Can you tell I enjoyed myself? While there were certain unpleasantnesses associated with passing 48 hours in a relatively enclosed space, I couldn't help constantly comparing the experience to that of the alternative. The train came out on top 9 out of 10 times. If I was to do it again, the only possible changes I would make would be 1) try to convince someone to ride with me (it's so much friendlier with two) or 2) look closer at the possibility of getting a sleeper car (in my initial investigations, I didn't pick up on the fact that meals are included in the price of your roomette.)
While I concede that the train isn't approriate for all situations*, I encourage people to not discount it when they are considering their next trip.
|Friday March 21 2008||File under: travel, USA|
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|Spring is in the air; trees blooming, baseballers spring training, me only needing 3 wool blankets on my bed in the garage, and, as is kind of becoming a pattern, me feeling the need to go out on an adventure. This itchiness for adventure that has been popping up in my life over the past couple years (and my increasing willingness to give in to it) interests me greatly. I could try to dissect it ("seeking answers to life's persistent questions"*, yada yada yada), but I'm hardly qualified.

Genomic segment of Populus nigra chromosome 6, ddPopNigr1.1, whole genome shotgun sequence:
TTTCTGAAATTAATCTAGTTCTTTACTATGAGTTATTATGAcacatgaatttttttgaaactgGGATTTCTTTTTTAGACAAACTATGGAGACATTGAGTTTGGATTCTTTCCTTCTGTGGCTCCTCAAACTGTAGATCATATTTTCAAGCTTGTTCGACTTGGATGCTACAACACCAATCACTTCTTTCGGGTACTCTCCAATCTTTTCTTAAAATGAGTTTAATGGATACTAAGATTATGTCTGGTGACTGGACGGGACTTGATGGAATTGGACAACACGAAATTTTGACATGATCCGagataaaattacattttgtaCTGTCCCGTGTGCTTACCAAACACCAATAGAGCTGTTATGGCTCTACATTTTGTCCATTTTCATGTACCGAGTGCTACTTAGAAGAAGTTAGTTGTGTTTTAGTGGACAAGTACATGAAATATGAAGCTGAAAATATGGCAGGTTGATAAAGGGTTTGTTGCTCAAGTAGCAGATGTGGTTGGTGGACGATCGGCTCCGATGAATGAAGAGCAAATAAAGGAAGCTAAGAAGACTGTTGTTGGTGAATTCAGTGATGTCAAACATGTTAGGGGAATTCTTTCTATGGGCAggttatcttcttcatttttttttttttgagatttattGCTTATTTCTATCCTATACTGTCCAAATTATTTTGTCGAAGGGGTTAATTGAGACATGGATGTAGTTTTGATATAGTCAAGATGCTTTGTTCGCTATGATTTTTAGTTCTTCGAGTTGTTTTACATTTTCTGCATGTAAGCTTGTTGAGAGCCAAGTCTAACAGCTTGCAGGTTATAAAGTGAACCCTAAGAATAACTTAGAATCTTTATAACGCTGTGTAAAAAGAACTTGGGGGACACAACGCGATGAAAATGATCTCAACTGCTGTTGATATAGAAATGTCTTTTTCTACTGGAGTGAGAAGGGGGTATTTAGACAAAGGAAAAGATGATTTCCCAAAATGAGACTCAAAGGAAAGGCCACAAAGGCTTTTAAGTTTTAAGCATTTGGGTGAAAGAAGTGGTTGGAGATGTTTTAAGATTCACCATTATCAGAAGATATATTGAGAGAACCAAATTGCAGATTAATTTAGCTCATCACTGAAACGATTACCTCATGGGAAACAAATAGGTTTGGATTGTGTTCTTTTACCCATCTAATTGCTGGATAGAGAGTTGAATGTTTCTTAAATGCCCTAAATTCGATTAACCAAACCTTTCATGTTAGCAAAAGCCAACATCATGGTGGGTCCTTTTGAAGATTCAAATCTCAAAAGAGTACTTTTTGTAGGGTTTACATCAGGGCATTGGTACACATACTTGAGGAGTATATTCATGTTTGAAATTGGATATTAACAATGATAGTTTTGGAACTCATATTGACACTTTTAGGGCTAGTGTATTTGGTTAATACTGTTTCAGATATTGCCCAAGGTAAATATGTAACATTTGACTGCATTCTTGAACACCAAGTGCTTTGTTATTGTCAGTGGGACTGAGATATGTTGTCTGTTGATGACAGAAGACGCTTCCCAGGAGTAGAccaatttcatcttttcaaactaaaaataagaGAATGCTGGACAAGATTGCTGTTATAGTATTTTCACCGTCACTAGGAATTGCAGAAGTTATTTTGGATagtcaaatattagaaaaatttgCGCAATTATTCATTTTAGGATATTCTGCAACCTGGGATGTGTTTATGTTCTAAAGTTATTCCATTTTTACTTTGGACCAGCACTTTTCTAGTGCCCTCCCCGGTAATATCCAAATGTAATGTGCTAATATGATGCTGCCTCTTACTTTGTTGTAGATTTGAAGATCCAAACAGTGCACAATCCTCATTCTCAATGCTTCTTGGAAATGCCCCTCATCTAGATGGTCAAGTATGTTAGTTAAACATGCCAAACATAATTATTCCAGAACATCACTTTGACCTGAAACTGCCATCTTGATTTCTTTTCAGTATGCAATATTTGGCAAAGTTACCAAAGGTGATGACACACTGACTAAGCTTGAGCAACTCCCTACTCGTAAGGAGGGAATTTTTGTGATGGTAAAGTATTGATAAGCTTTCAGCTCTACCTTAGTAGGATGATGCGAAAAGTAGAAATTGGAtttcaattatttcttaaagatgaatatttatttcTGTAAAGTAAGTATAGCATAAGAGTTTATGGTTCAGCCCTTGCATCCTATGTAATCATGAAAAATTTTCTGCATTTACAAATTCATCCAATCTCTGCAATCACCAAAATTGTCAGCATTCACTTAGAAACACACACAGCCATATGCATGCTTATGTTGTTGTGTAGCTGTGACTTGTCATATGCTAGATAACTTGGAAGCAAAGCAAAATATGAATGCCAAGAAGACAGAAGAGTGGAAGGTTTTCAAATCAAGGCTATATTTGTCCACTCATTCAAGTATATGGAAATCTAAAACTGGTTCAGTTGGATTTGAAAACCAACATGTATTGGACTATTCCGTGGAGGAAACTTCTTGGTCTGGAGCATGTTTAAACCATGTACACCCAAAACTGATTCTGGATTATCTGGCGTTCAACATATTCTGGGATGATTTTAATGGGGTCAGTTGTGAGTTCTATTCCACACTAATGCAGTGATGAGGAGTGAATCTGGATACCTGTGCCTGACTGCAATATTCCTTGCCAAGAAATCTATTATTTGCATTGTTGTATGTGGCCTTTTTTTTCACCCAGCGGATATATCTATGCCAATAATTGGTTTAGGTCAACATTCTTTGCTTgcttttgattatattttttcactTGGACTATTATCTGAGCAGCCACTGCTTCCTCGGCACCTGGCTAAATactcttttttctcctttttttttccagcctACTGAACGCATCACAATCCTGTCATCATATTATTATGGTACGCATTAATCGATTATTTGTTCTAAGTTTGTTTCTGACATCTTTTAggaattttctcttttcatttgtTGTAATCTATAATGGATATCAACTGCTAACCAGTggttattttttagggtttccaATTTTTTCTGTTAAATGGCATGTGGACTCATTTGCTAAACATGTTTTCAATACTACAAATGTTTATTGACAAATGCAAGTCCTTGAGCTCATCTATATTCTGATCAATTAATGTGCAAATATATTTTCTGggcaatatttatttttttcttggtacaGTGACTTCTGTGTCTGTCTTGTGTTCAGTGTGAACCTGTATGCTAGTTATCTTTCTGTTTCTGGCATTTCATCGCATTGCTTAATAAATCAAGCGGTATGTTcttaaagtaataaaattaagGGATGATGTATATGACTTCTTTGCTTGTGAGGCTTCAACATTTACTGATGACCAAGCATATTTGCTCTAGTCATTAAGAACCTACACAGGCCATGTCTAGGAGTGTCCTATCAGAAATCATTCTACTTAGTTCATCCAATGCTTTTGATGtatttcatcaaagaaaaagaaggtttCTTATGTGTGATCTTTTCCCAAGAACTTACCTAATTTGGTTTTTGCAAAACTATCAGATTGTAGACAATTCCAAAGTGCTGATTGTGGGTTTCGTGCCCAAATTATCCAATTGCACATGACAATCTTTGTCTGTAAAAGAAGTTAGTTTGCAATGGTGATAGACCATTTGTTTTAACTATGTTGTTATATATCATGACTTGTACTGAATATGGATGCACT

This incarnation of adventure isn't going to be nearly as bold as some of the others–no circuses, scooters, or international travel, although anything could happen. Maybe even calling it an "adventure" is a stretch. Perhaps I should downgrade it grammatically to merely a "trip". Oh those pesky semantics.
Here's the plan so far: go east. My hopeful itinerary includes Chicago, Boston, NYC, Portland (Maine), Phillie, Baltimore, Ohio, North Carolina, and points in between. I leave on the first leg this afternoon: Seattle to Chicago by train. The ride is slated to take 48 hours and I've got my books, crosswords, and knitting all ready. I chose the train for a number of reasons; comfort, convenience*, purty views of North Dakota, and environmental concerns (more on that later, hopefully). Anyway, the hope is to see friends along the way so if you live in an aforementioned place and might have time for lunch, dinner, or an insider's tour of your town, drop me an e-mail and we'll work something out.
|Tuesday March 18 2008||File under: travel, USA|